Monday, September 24, 2012

He grew up with Royal Enfield, now has the 'first' C5

He now owns the first Royal Enfield C5 sold in the U.S.
Royal Enfield motorcycles — usually badged as Indians — figured early in the life of Gary Friddle, a truck driver who now lives in Eastern Oklahoma.

His dad and grandfather before him raced Indians. Gary grew up believing that Harley Davidson was "the enemy."

Gary was the youngest of nine children. His dad had a 1960 Indian Chief, built by Royal Enfield, purchased about 1962. He would put five or six of the kids on it. There's a picture of this somewhere, probably misplaced in a move, Gary said.

One brother, serving overseas with the Air Force, brought back an early 700cc Interceptor and talked about the Mods and Rockers and "doing the ton."

The boys in the family rode and raced British motorcycles including Ariel and AJS. Growing up in Michigan, Gary remembers clearing a "track" by plowing snow off a frozen lake for ice racing.

"I tried to keep the track as curved as possible; the Harleys could catch us on the straights!"

The ice-rink track would get rutted and unusable after a few races, giving everyone the chance to head inside to warm up.

As a teen he got custody of a 1959 Indian Woodsmn with a Fury head on it, "an awesome bike." This was only possible because his father had a buddy who was an Indian dealer in Battle Creek, Mich. The Woodsman had been intended for the dealer's son to race but plans changed and it came to Gary's family.

The Woodsman was "about 20 years old" when Gary got it. After he went into the military another brother sold off the Woodsman.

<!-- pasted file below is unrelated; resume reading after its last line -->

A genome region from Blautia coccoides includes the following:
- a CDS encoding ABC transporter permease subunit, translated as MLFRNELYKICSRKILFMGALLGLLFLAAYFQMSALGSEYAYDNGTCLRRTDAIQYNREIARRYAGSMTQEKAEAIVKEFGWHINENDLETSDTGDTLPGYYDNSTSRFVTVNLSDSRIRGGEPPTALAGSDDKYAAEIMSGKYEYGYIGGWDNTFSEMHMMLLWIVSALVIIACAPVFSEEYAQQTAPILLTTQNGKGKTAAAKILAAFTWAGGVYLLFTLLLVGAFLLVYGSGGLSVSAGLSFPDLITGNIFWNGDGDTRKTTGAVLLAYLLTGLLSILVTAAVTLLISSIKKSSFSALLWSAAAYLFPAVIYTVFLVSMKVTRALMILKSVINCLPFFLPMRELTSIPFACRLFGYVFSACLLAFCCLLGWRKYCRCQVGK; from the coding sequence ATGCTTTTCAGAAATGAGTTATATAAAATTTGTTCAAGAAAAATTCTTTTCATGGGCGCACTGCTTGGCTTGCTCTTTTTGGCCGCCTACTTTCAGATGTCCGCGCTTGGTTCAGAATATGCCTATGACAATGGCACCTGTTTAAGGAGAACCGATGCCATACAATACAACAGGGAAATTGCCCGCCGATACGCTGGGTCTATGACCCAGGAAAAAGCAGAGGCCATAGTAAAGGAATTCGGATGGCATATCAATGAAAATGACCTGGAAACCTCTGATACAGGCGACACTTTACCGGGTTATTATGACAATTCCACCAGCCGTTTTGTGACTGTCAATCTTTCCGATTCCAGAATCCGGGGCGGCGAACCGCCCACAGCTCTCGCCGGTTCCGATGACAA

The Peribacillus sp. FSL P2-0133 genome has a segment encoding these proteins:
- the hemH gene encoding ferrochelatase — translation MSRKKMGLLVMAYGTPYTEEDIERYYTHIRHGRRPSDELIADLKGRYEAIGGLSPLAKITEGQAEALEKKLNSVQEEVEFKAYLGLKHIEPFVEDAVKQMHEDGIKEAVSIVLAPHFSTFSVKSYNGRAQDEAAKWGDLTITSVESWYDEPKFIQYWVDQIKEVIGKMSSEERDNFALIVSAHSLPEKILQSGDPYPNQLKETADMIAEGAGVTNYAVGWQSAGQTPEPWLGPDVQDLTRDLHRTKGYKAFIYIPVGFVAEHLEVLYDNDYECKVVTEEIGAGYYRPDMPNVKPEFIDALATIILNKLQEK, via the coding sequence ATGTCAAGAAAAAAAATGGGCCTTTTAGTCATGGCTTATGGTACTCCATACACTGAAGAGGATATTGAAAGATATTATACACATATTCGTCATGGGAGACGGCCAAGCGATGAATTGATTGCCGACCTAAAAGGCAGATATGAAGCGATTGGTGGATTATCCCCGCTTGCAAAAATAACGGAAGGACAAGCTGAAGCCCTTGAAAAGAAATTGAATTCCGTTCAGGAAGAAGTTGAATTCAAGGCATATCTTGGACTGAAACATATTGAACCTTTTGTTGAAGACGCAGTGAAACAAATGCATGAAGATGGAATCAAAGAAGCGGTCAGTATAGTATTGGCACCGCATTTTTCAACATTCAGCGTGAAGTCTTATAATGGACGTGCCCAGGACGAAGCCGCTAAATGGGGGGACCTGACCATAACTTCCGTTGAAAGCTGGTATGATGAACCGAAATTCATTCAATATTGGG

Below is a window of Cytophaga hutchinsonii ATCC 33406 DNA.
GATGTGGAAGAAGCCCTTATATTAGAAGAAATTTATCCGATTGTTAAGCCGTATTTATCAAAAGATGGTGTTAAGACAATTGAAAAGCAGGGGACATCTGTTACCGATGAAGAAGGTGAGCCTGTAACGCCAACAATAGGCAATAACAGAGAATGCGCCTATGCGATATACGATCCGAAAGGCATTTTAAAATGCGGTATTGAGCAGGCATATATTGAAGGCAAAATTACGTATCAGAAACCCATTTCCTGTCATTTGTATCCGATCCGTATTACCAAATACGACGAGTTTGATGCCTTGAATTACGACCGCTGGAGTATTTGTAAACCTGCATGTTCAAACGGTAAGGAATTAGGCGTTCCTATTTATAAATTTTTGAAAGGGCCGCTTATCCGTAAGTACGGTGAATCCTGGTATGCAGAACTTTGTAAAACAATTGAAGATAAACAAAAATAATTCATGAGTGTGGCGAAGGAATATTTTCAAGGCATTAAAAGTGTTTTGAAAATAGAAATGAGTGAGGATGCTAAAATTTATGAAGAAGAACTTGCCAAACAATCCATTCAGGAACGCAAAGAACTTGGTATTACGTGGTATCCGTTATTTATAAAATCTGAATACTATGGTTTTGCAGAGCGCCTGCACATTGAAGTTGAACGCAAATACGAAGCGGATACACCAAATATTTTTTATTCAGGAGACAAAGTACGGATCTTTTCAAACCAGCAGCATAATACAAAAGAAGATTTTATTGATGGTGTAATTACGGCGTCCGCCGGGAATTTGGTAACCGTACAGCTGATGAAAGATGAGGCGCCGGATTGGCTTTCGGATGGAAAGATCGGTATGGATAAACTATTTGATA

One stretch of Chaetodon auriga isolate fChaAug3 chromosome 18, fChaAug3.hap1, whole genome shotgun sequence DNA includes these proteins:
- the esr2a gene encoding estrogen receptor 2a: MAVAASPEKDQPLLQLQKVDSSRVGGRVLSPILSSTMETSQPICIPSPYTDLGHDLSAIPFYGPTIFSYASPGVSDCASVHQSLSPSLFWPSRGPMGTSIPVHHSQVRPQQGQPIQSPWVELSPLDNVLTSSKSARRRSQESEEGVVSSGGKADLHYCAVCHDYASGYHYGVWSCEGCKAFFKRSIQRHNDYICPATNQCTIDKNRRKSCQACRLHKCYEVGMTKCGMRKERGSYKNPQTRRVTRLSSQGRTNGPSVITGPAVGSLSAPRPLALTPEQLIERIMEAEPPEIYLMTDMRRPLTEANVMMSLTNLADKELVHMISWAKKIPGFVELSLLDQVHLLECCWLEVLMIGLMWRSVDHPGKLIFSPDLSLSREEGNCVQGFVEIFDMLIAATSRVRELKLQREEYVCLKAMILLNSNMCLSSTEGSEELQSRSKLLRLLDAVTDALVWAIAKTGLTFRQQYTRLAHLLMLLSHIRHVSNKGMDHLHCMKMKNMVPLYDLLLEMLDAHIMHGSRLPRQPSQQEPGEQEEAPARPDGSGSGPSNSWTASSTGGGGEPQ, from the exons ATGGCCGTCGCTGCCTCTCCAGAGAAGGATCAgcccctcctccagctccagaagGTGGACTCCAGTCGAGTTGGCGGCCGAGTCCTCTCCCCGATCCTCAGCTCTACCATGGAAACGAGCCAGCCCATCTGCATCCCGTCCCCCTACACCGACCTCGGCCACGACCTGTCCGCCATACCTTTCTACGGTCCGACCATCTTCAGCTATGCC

Gary hadn't ridden for 30 years when the urge returned. In fact, it had been so long that he wondered what it would be like to ride now that most motorcycles shifted on the left, instead of on the right as he remembered. He knew Royal Enfields were still made in India.

He wrote me recently to tell me that he had found his Royal Enfield on this blog. His motorcycle turns out to be the first C5 sold in the United States, and he has a certificate proving it. Gary is the second owner, having purchased it from Dannie Mullins. Mullins was kind enough to deliver the motorcycle to Gary.

"My wife was amazed because one of the first things I asked him was 'what's its name?' She said 'how did you know he had given his motorcycle a name?'

"I just knew."

The name was "Rosie," appropriate for the color.

Gary also wanted me know about Michael Baker, of Royal Enfield of Fort Worth. I mentioned the dealership recently, noting that it claims to be the largest pre-owned Royal Enfield dealer in the U.S.

Odometer shows 16,000 miles.
"Imagine my surprise when I saw my friend Michael Baker's dealership featured in your article about used Royal Enfields," Gary wrote.

"Mike and I met in New Ulm, Texas at the 28th Annual British Motorcycle Owners Association Motorcycle Rallye this summer. 2012 was the year of the Royal Enfield and Mike brought out a fine display of not only bikes but hats, shirts and swag from his dealership.

"The Royal Enfields showed a very respectable rating in the events, winning about a third of them, as I recall. We had great fun and Mike is a real stand up guy. After the event he answered questions over the phone I had about my bike and helped in so many ways, as I don't have a dealer locally here in Oklahoma.

"Since meeting Mike and the team from Fort Worth, he's now my dealer and go-to guy for anything Royal Enfield related!"

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